A quarter of a century ago, low commodity prices participated in forcing Gorbachev to initiate the reforms that eventually brought about the disintegration of the Soviet Union.  Under Yeltsin, after an initial rush to reform, in the absence of the rule of law, the economic and social transition of the country stalled.  Then, when commodity prices touched bottom, the country defaulted on its loans, Yeltsin’s regime collapsed and Putin’s group came into power.  Then, the worst possible thing happened, partly because of the rise of China, commodity prices started climbing, thereby eliminating the incentive for Russian economic and social restructuring.  So, while other countries in the former Soviet bloc, like Poland and Estonia had to go through painful economic restructuring, but came out of it stronger and more democratic, Russia’s income from selling commodities isolated its elites from such pressures.  It provided Putin’s security services backed elite with unprecedented wealth, and left enough to provide the majority of the population with a social and economic minimum it grew to expect since Soviet times.  Russia never went through J-curved economic restructuring, shock therapy, and so on.  Much of the progress in terms of the growth of civil society, the independence of the media, and privatization that was made under Yeltsin has been reversed in what I called elsewhere, the “Putin Restoration.”

If the well spring that has been providing for this restoration dries up, Russia will be forced into some kinds of reforms.  Russian history proves that such reforms, as modernization under Peter the Great and industrialization under Stalin, do not have to take the Western course. Today, there is also an alternative model of a path to prosperity in China.  But I believe that the Russian people are tired of totalitarian experimentation and would much rather follow the path of Western Germany after the Second World War than the path of China.  Russia is already an industrialized country and is more modern than China in terms of urbanization.  I do not think they will be able to advance themselves economically, in the absence of high commodity prices, without democratization and most importantly the rule of law, and I think at least some people within the Russian elite understand this as well.  But as long as the cash keeps flowing effortlessly from selling energy, there is insufficient urgency to their pleas, and reason for political and economic reactionaries to change their ways.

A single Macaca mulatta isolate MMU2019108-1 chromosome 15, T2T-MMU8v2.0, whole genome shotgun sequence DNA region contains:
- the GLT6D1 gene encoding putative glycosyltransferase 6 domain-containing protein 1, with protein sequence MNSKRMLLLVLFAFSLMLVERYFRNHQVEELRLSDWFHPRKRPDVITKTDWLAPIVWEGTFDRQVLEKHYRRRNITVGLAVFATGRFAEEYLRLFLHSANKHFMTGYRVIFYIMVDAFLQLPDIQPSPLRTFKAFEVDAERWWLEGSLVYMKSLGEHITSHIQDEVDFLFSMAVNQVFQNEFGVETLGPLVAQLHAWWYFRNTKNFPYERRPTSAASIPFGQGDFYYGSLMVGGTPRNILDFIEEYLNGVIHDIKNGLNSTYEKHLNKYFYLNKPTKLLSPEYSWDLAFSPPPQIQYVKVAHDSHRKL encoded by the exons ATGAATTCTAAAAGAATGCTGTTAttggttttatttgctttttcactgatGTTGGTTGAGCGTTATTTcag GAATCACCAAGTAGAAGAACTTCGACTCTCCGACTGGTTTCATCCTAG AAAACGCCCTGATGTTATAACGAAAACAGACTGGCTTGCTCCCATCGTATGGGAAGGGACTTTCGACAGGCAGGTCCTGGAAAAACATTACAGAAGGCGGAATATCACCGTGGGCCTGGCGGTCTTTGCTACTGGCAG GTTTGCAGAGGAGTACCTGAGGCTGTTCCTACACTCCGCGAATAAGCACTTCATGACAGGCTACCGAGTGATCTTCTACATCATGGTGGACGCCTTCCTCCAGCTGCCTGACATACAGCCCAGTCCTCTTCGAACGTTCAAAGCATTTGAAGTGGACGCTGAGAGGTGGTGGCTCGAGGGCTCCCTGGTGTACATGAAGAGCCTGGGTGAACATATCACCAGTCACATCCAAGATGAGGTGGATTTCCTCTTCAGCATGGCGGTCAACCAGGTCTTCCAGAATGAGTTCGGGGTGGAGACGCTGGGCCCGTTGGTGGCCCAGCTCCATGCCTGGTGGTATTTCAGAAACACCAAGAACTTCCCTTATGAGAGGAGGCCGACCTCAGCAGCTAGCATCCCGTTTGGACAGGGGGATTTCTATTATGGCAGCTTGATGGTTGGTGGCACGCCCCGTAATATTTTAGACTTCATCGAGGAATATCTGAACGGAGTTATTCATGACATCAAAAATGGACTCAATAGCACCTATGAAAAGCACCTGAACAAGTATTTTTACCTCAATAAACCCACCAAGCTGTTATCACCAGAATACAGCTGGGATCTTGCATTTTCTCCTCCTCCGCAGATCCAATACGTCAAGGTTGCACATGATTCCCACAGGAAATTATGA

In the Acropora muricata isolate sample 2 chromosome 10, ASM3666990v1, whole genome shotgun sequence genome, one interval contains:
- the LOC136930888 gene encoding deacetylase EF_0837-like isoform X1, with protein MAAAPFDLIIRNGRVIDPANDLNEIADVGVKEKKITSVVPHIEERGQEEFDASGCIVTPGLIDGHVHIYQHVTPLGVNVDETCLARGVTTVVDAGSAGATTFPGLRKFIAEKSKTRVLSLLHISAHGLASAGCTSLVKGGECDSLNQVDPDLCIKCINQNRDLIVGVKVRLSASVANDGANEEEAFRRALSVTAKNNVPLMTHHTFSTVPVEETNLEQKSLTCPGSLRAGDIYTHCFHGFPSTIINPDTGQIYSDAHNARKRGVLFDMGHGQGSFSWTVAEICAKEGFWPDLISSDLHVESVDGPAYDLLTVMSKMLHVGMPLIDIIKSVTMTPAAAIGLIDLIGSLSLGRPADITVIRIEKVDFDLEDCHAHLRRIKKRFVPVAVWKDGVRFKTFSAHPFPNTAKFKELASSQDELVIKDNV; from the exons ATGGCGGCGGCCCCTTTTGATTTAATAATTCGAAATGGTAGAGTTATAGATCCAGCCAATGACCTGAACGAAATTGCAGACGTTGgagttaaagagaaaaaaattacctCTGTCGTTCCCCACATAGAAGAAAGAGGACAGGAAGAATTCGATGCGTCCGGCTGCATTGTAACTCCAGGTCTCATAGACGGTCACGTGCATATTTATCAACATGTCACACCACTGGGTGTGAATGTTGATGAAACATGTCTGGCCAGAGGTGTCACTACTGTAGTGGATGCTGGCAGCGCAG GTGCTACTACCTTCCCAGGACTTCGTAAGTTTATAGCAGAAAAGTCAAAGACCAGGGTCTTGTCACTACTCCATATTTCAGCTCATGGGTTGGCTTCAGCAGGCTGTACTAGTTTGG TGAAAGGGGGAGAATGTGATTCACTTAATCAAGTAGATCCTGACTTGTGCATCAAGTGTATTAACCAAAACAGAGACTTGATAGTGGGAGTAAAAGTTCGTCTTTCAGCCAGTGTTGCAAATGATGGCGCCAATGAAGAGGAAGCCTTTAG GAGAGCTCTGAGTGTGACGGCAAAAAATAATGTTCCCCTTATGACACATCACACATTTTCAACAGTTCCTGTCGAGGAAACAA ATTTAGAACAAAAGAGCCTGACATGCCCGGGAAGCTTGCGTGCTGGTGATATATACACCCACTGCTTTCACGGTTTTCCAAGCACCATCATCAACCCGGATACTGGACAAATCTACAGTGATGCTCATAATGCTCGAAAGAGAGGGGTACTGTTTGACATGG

Politically, without the power that it gains from its status as an energy superpower, Russia will be less able to project its power abroad.  This may well be good news to the subjects of regimes that depend on Russia, like the Syrian people, and to countries on the Russian rims that must contend day to day with its attempts to become involved in their internal affairs, like Georgia and the Baltic countries.

Before Stalin killed much of the Russian intelligencia, it made decisive contributions to world culture and science.  I look forward to the day when Russia returns to the forefront of European literature, music, art, mathematics, and science. It should project its cultural power, rather than its military and energy based power.

4. Over the past months, bans of hydraulic fracturing for exploratory drillings for shale gas were enacted in Europe (France, Bulgaria, potentially Czech Republic and Romania): when and why has the industry failed toearn its social license (Fatih Birol, IEA Chief Economist) for shale gas operation?

If unconventional gas is that promising for the people, why does it seem so difficult to gain public support? Will the recent IEA report “Golden Rules for a Golden Age of Gas” help?

I perceive here many of the problems that I see in corporate America and the universities that prepare the employees for the corporations in general (even though not all the companies that are involved in shale gas exploration are American).  We are facing terrible provincialism that holds that since everybody knows English and watches Hollywood movies these days, corporations do not need to know anything about the countries they wish to operate, not the languages nor the histories nor the society. Corporations send then executives without much European experience into a country they basically do not understand.  They then conduct business through intermediaries, fixers, shady people who know somebody in the power structure.  Then money changes hands much like it would be in authoritarian countries in the Middle East, and the corporations expect to start drilling and concentrate on technical problems under the ground.